National Federation of Settlements, Training Center at Hull-House Records

Institution: Chicago History Museum
1601 N. Clark Street
Chicago, IL 60614
Phone: (312) 642-4600
Date: 1960-1971
Extent: 16.75 Linear Feet
Finding Aid

Biographical/Historical Note:
The Training Center at Hull-House was founded in Chicago (Ill.) in 1960 by the National Federation of Settlements and Neighborhood Centers (NFSNC), and some of its programs were co-sponsored by the Hull House Association. It operated until 1971 and over the years was known also as the National Federation of Settlements Training Center and as the Training Center of the National Federation of Settlements and Neighborhood Centers. It offered specialized, supplemental short courses and conferences to further the professional education of new social workers as well as more experienced settlement house workers and persons moving into executive positions with neighborhood centers. Sessions were taught by settlement house leaders from throughout the country and housing was provided for program attendees. Arthur Hillman served as director of the center. During this period, the original building of the Hull-House settlement house in Chicago became a restored house and museum on the campus of the University of Illinois at Chicago (eventually named the Jane Addams' Hull-House Museum). Meanwhile, the Hull-House social settlement continued to operate as the Hull House Association or Jane Addams' Hull House Association with sites in several neighborhoods. By 1967, the Hull House Association included the Jane Addams Center at 3212 North Broadway; an Uptown Center; a Senior Center; the Henry Booth House at 2328 South Dearborn; and Parkway Community House at 500 East 67th Street.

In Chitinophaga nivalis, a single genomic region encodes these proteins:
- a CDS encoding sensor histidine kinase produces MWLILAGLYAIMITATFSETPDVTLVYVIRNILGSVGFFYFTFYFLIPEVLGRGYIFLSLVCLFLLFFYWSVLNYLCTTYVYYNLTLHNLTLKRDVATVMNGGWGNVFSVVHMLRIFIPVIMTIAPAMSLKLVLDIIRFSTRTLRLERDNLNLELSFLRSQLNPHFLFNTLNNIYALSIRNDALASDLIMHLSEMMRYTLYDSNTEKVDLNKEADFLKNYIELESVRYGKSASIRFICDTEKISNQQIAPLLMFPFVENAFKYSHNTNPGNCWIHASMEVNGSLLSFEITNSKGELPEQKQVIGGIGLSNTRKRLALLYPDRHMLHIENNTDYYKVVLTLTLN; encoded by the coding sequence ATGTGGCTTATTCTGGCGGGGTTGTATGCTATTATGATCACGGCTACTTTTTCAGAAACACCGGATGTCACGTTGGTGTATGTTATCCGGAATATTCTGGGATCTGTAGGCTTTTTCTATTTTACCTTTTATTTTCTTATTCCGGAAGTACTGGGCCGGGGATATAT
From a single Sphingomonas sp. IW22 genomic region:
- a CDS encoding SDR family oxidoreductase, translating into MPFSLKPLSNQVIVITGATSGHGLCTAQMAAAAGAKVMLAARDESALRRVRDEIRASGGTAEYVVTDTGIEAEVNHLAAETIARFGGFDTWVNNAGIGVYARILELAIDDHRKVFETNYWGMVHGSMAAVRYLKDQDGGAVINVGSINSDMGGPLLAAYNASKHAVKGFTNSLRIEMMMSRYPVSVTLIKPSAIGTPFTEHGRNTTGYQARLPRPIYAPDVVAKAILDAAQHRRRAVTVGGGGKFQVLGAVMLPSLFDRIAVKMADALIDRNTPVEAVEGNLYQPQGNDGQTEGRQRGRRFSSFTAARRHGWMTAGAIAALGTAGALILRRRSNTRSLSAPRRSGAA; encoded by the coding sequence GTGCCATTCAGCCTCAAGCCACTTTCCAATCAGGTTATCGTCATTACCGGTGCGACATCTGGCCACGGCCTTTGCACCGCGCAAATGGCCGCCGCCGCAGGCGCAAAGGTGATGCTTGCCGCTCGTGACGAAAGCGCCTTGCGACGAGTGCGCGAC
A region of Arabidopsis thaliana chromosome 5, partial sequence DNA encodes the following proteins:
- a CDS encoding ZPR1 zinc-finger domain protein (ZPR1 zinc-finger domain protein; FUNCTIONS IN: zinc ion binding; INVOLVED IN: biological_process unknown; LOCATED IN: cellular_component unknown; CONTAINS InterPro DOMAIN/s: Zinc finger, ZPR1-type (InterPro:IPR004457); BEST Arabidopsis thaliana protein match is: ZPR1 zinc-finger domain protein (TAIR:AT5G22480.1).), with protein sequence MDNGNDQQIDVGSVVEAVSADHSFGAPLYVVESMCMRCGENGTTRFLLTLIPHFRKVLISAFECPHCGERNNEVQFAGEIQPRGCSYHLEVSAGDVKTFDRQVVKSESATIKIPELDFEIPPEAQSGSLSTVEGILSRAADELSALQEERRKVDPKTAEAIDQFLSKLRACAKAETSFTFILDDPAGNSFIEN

Scope and Content Note:
Correspondence, course applications, teaching and survey materials, newsletters, announcements, newspaper clippings, administrative and financial records, reports, publications, and other records of the Training Center at Hull-House (Chicago, Ill.), sponsored by the National Federation of Settlements and Neighborhood Centers. The majority of the collection relates to studies conducted and courses offered by the training center for social workers and leaders of community centers. Some programs were co-sponsored by the Hull House Association. Topics include urbanization, urban renewal, race relations, neighborhoods, childcare, delinquency, employment, poverty, and family planning, primarily involving community centers in large U.S. cities. Also present are the office files of Arthur Hillman, director of the Training Center; a survey report on race relations in the United States, by St. Clair Drake, and research for the report; and a report on Chicago schools, by Mary J. Herrick.

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